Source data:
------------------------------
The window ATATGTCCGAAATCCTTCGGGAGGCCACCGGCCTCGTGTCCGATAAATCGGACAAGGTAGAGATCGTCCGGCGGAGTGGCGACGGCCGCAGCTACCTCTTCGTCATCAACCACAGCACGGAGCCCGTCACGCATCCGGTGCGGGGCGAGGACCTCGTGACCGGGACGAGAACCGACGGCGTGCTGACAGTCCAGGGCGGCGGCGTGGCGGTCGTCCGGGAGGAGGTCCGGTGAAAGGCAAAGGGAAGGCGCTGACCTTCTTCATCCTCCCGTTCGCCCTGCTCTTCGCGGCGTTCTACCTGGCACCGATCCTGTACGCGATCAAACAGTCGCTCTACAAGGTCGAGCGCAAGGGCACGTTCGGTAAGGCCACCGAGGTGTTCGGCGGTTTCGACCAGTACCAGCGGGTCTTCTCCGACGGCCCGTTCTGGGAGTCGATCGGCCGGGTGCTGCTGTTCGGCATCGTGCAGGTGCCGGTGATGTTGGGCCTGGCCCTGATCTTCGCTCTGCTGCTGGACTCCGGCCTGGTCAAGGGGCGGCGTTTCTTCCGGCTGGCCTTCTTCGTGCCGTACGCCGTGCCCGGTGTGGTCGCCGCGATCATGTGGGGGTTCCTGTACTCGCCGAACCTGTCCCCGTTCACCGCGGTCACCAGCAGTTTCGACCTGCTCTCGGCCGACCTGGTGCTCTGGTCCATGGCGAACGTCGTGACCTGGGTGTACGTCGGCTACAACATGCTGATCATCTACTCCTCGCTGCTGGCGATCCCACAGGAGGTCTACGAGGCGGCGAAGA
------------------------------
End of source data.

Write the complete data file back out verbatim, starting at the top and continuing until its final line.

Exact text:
The window ATATGTCCGAAATCCTTCGGGAGGCCACCGGCCTCGTGTCCGATAAATCGGACAAGGTAGAGATCGTCCGGCGGAGTGGCGACGGCCGCAGCTACCTCTTCGTCATCAACCACAGCACGGAGCCCGTCACGCATCCGGTGCGGGGCGAGGACCTCGTGACCGGGACGAGAACCGACGGCGTGCTGACAGTCCAGGGCGGCGGCGTGGCGGTCGTCCGGGAGGAGGTCCGGTGAAAGGCAAAGGGAAGGCGCTGACCTTCTTCATCCTCCCGTTCGCCCTGCTCTTCGCGGCGTTCTACCTGGCACCGATCCTGTACGCGATCAAACAGTCGCTCTACAAGGTCGAGCGCAAGGGCACGTTCGGTAAGGCCACCGAGGTGTTCGGCGGTTTCGACCAGTACCAGCGGGTCTTCTCCGACGGCCCGTTCTGGGAGTCGATCGGCCGGGTGCTGCTGTTCGGCATCGTGCAGGTGCCGGTGATGTTGGGCCTGGCCCTGATCTTCGCTCTGCTGCTGGACTCCGGCCTGGTCAAGGGGCGGCGTTTCTTCCGGCTGGCCTTCTTCGTGCCGTACGCCGTGCCCGGTGTGGTCGCCGCGATCATGTGGGGGTTCCTGTACTCGCCGAACCTGTCCCCGTTCACCGCGGTCACCAGCAGTTTCGACCTGCTCTCGGCCGACCTGGTGCTCTGGTCCATGGCGAACGTCGTGACCTGGGTGTACGTCGGCTACAACATGCTGATCATCTACTCCTCGCTGCTGGCGATCCCACAGGAGGTCTACGAGGCGGCGAAGA